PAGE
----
TORONTO – The day will come when robots will perform prostatectomies, liver and kidney surgeries and more, with better results than living and breathing surgeons, says Dr. Christopher Schlacta, director of CSTAR at London Health Sciences and a leading authority on surgical robotics.
“Will robots become better surgeons than us?” he asked. “I’m sure that will happen.
Dr. Schlacta participated in a discussion about surgical robotics and tele-surgery at the OCE Discovery Conference, held at the Metro Toronto Convention Centre in May. The gathering was combination conference and trade show for start-ups and technological innovators, sponsored by the government of Ontario.
For his part, Dr. Schlacta conducted the first single-port robotic surgery in Canada, when in 2013 he removed the gall bladder of a patient through one tiny hole in the belly button. Traditionally, robotic surgery requires four incisions for the catheters carrying instruments, lights and cameras.
He explained that a ‘perfect surgery’ could conceivably be monitored and recorded by cameras and sensors, and the data could be uploaded to a computer-driven surgical robot. The machine would then be able to repeat the optimal surgery pretty much on its own, time after time.
With a robot, quipped Dr. Schlacta, “You’re never getting a surgeon with a hangover or with marriage problems.”
However, one of Dr. Schlacta’s interlocutors strongly disagreed. Dr. Mehran Anvari asserted that a robot can often be of tremendous help, but will never perform as well as the best surgeons. “Robots won’t remove the need for surgeons,” he said, “just as calculators didn’t eliminate accountants and bookkeepers.”
Instead, he said, robots can improve the performance of an unskilled or inexperienced surgeon. “We know that in every hospital, there are good and not so good surgeons. And if it’s my daughter who needs an operation, we know who to go to and who to avoid.”
Dr. Anvari is a professor of surgery at McMaster University, and CEO of the Centre for Surgical Invention and Innovation, in Hamilton.
“A surgical robot can turn a poor performer into a high-level performer,” he added.
Dr. Anvari has been working with surgical robots for the past 25 years. His centre is developing its own medical robots, including the Image Guided Automated Robot (IGAR), a device that works in conjunction with an MRI scanner to help surgeons conduct more accurate breast cancer operations. It is currently in trials and awaiting regulatory approvals in the United States. Some $30 million has been invested in IGAR.
He also conducted the world’s first complete tele-surgery, in 2003, when he performed surgery on a patient in North Bay while in Hamilton, 400 kilometers away.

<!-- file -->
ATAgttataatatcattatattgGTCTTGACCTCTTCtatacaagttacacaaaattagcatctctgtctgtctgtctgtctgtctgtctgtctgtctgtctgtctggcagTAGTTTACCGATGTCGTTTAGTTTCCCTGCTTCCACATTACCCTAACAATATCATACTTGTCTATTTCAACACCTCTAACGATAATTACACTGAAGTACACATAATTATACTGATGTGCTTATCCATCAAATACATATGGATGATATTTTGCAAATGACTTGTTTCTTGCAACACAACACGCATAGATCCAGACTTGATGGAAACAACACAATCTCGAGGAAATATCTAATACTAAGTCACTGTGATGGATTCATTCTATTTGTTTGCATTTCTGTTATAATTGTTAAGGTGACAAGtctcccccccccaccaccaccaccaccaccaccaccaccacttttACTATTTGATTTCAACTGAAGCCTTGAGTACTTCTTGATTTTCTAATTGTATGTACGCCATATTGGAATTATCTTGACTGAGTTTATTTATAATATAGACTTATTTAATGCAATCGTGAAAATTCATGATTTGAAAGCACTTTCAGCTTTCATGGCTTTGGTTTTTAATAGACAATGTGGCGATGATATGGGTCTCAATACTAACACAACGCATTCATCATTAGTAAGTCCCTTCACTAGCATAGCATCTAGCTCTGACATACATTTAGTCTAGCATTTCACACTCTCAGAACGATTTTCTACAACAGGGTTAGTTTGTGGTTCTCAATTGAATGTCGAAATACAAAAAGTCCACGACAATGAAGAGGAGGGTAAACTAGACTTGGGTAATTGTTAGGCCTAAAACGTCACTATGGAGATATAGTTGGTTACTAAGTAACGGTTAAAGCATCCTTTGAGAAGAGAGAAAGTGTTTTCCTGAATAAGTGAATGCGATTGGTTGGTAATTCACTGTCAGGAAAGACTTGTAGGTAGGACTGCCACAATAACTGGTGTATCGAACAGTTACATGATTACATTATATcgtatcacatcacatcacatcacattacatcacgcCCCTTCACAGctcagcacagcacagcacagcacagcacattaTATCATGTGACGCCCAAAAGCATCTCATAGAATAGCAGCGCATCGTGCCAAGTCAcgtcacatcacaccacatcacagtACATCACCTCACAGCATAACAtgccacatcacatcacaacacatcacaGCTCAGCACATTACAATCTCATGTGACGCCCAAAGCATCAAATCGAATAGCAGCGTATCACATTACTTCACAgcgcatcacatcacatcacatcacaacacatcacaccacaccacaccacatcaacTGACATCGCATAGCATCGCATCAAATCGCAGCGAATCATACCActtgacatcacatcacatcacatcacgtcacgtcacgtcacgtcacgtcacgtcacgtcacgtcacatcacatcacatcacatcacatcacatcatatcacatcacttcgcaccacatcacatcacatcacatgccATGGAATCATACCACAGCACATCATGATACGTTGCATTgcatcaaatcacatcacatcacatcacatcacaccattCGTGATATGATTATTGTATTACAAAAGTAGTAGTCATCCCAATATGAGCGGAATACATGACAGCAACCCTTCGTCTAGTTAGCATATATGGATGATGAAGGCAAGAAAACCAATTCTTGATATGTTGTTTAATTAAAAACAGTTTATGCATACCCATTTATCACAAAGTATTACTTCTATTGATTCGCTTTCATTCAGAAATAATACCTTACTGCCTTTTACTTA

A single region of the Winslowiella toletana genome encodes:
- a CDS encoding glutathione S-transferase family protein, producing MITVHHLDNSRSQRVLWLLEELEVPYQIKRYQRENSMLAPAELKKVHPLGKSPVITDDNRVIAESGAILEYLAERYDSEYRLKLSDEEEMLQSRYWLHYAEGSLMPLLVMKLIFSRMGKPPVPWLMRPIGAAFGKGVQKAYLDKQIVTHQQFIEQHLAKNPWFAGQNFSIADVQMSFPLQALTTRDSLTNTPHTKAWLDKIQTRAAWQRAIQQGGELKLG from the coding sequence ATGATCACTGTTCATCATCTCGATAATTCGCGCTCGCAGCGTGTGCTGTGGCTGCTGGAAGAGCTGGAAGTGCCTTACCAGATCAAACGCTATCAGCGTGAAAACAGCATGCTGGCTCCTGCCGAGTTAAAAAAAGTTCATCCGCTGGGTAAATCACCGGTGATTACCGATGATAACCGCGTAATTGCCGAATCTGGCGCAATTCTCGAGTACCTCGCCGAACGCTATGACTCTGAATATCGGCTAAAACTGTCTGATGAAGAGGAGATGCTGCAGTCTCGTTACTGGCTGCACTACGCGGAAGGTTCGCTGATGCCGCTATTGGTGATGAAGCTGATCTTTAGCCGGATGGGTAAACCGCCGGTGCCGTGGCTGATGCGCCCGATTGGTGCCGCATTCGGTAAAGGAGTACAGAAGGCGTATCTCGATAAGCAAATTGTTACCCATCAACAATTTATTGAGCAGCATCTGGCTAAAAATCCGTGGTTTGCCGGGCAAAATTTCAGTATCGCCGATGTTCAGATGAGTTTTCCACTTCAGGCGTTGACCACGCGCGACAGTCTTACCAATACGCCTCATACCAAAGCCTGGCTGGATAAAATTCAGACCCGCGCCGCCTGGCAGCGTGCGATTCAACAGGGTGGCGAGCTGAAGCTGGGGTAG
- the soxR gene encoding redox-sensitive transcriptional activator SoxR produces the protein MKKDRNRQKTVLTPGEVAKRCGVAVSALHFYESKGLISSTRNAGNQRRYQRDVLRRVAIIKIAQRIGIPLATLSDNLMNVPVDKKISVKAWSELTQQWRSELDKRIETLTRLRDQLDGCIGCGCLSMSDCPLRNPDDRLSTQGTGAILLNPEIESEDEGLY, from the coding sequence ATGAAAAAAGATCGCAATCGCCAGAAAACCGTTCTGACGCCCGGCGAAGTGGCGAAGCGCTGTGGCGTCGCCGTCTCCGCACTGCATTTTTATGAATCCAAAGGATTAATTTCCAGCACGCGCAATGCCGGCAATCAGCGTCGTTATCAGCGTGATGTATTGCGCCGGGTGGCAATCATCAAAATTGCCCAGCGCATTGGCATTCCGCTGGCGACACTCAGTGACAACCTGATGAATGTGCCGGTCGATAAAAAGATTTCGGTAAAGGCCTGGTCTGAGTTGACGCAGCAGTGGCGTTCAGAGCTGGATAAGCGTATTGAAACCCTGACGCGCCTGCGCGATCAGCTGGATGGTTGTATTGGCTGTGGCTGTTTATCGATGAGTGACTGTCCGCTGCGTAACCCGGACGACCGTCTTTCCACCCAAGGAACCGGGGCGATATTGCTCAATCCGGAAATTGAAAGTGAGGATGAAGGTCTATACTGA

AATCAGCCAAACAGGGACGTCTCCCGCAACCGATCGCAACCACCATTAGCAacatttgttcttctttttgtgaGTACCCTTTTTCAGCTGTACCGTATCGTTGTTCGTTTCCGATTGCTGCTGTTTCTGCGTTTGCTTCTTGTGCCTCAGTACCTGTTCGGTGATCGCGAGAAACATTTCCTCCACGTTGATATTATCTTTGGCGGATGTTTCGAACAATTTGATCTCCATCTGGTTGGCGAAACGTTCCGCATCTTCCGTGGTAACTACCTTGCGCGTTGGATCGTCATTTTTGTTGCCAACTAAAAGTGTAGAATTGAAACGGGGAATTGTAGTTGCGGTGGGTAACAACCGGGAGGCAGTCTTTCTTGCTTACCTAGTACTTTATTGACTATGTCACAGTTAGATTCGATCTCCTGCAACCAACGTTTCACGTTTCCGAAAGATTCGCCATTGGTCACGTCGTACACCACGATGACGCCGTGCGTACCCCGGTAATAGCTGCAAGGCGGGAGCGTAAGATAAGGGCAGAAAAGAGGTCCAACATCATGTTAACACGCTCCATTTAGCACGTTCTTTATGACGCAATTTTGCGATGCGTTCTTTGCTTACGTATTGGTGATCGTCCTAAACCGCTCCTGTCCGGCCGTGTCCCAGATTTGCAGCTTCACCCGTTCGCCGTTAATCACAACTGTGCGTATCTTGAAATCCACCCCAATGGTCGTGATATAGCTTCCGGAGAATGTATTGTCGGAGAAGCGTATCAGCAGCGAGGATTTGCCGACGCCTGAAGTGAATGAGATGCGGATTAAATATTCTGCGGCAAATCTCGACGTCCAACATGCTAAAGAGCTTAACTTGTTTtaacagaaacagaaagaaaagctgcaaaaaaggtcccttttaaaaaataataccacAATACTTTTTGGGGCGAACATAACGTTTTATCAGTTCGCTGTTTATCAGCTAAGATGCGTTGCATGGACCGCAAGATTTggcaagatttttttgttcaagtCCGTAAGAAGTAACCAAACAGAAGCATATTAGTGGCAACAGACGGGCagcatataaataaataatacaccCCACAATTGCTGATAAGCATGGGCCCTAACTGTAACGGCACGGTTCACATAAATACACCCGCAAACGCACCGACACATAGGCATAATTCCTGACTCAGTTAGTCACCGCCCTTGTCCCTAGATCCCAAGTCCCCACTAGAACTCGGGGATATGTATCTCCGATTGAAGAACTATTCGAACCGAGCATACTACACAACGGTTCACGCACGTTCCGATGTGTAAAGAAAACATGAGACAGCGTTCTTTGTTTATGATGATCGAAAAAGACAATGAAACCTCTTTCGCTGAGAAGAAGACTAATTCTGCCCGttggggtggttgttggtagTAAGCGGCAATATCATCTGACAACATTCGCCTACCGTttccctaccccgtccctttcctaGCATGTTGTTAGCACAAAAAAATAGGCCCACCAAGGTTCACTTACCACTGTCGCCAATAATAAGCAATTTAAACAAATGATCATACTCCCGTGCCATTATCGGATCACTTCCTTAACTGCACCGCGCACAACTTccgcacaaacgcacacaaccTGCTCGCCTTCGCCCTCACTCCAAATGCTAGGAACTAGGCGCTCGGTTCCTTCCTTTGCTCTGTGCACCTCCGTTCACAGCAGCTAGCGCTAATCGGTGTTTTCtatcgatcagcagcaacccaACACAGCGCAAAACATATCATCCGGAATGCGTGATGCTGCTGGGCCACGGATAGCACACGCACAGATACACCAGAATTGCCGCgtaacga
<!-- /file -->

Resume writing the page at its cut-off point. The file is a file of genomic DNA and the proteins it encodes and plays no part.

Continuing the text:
Tele-surgery can also benefit from robotics, he said, as human surgeons have difficulty adjusting to latency – the delays in images that are transmitted over telecommunication lines – while computers and robots can easily make the necessary adjustments.
While robotics and tele-surgery can deliver top-tier medical skills to remote regions that are often without the services of an experienced surgeon, most rural and isolated areas haven’t benefited, as the technology is expensive.
Surgical robots like Intuitive Surgical’s da Vinci, the leading system on the market today, require multi-million dollar investments in equipment and specialized training.
Governments and health regions across Canada have been loath to make these investments when pressed 12 different ways for funding for nurses, long-term care, home care and other needs, not to mention deteriorating buildings.
Still, the prices of surgical robots are on the verge of falling, while the technology becomes even more adept.
Toronto-based Titan Medical has been developing a surgical robot that will sell for only $800,000 – less than half the cost of a da Vinci system. It will also provide the surgeon with unsurpassed flexibility while conducting operations, due to the invention of a new, snake-like technology that enables a single entry point while carrying all of the cameras and high dexterity instruments that are needed.
The SPORT robot enables ‘single port’ surgeries, meaning that only one small incision needs to be made. Titan’s founders believe it is a major improvement over other systems on the market, as it offers much better flexibility and superior imaging.
“We developed a very flexible arm, with seven plus one degrees of freedom,” said Dr. Reiza Rayman, president of Titan Medical. Moreover, the single port system carries not one but two cameras for extra-precise imaging.
“This 3-D view allows for more accurate surgeries,” said Dr. Rayman, explaining that poor imaging in other systems has led to less than ideal outcomes in some cases.
Prototypes of Titan’s SPORT robot will soon be available, and testing on humans is expected to begin in 2016. The system is scheduled to be commercially available by mid-2017.
Not only is the device less expensive than other surgical robots, but it will also have a smaller footprint, allowing it to be moved from one OR to another or to ambulatory settings.
All three speakers agreed that major technological changes and cost reductions will have a huge impact on the medical sector, with surgical robots entering the operating room like never before.